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  #21  
Old 03-05-2021, 04:24 AM
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Gojeep Gojeep is offline
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You have done well on that B pillar as not an easy shape to get right, that is for sure.
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  #22  
Old 03-05-2021, 09:35 PM
Reno Reno is offline
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Thanks Marcus.
I rolled it over to work on the upper half and patched where I cut out the B post.

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The rotisserie sure saves these old bones. I cannot imagine trying to do this bending over, or lying on my back.
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  #23  
Old 03-28-2021, 09:17 PM
Reno Reno is offline
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I filled the driver quarter panel and cut a window pattern to determine how much I need to add to give me a flat quarter window opening.

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This is a view of the upper, the lower lip is fairly straight, so I will start there, and then see if I can modify one of the original front widow sills to make a smooth arc on the upper.
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  #24  
Old 03-29-2021, 01:48 AM
Jaroslav Jaroslav is offline
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Eugene. It looks good. It's just a small piece ..... but the time before it works.
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  #25  
Old 03-29-2021, 04:59 AM
edwin1 edwin1 is offline
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Nice work, following from Belgium.
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  #26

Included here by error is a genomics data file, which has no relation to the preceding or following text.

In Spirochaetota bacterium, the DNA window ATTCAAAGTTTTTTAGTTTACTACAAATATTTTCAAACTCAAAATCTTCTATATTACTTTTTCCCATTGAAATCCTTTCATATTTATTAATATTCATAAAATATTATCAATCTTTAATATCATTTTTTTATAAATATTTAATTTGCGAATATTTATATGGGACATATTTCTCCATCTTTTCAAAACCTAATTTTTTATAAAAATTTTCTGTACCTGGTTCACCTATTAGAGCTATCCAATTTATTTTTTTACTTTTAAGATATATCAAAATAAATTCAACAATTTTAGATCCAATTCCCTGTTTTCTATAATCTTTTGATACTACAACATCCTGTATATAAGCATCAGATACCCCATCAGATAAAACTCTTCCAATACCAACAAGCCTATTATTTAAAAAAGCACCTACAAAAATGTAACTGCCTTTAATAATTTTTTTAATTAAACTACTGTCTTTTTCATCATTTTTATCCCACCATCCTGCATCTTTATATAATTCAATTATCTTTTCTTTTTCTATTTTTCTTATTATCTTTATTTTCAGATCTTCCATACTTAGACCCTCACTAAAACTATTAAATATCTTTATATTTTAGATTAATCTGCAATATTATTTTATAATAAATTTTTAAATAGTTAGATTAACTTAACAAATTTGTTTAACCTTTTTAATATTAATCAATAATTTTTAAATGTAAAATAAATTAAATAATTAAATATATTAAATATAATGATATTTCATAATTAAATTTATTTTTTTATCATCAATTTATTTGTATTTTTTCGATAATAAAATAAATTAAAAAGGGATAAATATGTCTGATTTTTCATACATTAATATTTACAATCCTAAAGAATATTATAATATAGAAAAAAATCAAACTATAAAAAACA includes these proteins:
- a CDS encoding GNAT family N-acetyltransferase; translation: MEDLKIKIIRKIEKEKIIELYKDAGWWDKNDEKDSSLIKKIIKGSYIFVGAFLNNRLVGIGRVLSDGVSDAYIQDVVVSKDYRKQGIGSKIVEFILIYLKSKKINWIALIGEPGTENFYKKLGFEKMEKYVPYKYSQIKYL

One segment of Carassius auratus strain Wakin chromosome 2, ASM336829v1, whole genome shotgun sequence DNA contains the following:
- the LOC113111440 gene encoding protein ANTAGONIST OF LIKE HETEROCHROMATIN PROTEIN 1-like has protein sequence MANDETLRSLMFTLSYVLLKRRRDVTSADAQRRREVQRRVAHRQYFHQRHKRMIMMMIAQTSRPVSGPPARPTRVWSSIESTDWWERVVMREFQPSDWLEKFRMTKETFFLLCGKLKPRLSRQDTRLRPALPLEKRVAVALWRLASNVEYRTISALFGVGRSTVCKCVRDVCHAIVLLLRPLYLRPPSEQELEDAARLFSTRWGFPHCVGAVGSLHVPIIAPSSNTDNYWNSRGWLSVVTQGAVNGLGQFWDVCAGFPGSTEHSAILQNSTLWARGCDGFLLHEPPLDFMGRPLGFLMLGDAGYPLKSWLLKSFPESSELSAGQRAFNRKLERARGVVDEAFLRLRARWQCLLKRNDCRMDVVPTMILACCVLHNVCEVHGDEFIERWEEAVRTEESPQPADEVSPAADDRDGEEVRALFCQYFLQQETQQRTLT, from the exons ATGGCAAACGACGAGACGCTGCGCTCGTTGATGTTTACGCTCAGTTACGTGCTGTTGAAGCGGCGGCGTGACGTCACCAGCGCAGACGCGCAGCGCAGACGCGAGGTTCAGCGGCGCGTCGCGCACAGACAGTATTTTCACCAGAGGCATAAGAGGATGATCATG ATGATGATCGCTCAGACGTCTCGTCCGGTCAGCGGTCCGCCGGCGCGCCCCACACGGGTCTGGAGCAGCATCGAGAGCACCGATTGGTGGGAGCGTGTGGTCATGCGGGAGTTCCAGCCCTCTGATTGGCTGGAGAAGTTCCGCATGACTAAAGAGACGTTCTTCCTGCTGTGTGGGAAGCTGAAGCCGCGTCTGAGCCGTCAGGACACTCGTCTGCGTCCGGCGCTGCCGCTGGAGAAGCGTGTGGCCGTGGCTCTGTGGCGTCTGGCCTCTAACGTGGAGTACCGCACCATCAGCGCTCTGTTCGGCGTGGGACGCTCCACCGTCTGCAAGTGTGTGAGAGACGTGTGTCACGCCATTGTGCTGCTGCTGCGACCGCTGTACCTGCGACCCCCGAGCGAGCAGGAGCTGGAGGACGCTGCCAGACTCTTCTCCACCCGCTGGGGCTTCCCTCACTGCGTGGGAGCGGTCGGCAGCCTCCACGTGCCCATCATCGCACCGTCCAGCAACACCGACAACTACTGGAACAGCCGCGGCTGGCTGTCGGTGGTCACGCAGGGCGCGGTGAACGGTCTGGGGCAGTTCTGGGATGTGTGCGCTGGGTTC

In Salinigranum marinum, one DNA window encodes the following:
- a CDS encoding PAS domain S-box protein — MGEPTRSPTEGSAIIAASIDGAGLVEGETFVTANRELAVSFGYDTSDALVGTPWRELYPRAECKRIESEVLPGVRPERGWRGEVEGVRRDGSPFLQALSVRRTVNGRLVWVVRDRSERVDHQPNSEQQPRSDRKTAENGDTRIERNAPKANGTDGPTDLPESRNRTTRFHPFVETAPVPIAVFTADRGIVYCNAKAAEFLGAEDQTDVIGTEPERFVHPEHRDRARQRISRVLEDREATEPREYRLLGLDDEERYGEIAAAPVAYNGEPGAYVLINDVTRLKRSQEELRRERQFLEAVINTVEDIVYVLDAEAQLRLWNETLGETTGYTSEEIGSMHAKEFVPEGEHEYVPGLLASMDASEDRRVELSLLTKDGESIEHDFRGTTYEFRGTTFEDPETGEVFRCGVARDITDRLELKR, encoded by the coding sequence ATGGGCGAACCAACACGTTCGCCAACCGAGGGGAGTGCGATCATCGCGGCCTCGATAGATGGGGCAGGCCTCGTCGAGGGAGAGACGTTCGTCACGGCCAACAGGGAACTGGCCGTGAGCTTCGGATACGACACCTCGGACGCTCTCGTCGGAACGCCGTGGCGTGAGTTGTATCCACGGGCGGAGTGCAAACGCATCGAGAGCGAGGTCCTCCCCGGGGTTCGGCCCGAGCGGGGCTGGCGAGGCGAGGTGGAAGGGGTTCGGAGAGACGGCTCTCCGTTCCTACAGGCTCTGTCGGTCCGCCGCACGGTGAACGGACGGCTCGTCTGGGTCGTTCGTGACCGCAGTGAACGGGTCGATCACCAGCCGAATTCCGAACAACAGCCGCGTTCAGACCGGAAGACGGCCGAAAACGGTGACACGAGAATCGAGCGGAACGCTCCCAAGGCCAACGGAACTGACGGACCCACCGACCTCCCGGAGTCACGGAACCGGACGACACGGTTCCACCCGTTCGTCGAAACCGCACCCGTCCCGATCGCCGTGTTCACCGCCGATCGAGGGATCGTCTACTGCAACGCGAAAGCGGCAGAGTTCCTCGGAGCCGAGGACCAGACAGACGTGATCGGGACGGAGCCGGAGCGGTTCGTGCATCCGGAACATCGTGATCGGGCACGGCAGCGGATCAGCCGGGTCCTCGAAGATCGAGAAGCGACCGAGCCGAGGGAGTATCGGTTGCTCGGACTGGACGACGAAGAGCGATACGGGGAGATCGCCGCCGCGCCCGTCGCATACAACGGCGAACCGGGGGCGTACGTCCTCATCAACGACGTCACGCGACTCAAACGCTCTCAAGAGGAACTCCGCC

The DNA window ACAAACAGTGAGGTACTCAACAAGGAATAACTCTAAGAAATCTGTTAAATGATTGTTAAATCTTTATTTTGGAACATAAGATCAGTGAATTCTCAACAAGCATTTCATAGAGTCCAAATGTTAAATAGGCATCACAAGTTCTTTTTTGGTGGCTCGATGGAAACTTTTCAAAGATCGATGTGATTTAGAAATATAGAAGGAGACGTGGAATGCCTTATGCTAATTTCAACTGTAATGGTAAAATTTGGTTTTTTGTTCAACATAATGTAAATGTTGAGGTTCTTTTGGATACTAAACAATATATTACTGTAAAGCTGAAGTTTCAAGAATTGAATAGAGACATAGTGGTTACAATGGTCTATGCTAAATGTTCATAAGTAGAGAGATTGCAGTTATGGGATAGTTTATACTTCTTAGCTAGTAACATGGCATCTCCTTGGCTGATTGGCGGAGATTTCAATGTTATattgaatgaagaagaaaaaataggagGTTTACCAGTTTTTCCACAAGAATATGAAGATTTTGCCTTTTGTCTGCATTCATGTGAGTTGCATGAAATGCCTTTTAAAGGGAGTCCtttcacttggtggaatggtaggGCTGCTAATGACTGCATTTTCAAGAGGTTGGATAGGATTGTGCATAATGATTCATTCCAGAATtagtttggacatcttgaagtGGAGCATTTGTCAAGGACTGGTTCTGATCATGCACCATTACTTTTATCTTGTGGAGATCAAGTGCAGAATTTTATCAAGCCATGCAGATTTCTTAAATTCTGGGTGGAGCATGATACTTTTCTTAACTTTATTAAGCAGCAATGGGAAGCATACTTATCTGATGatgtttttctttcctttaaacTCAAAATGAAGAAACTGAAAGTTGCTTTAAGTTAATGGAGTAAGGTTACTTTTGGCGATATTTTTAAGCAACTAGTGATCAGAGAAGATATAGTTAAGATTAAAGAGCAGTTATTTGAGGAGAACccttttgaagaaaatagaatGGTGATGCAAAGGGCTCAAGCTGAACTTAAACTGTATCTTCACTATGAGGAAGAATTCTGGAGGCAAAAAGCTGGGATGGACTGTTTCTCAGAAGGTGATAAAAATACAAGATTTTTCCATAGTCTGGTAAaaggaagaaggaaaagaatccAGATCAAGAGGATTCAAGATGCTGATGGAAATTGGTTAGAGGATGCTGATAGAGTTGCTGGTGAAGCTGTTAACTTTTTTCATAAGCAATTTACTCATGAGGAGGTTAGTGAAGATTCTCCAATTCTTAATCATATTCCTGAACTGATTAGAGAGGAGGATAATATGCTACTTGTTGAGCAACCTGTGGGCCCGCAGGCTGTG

Old 03-29-2021, 02:17 PM
crystallographic crystallographic is offline
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Very nice work, Eugene.

Sectioning door skins can be some patient effort.
... And problem solving if prior "metalwork" has been thrown in .....
Your welds show a proven method. Good to see.

Will you file or use a 9in sidewinder with a 50grit?
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  #27  
Old 03-29-2021, 03:26 PM
Reno Reno is offline
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Thanks guys. I've picked up a lot of information and technique from all your postings.

Kent, I have used a Henrob for years, but now I a Meco man. Not just the weight, but the flame itself seems to give me better control of the puddle. Then adding the Piezo electric striker to the gas saver prompts me to hang the torch up and spend enough time working the joint to control the warping.

I have started to grind the welds with a four inch, then hammer and dolly and finally touch with a vixen to knock off the high spots. I picked up a GL2 and it speeds up the process, and allows me to either hand when I have awkward access. I haven't started to sand yet, but experimented with a flap disc and see the problem with it following the depressions.
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Last edited by Reno; 03-29-2021 at 03:35 PM.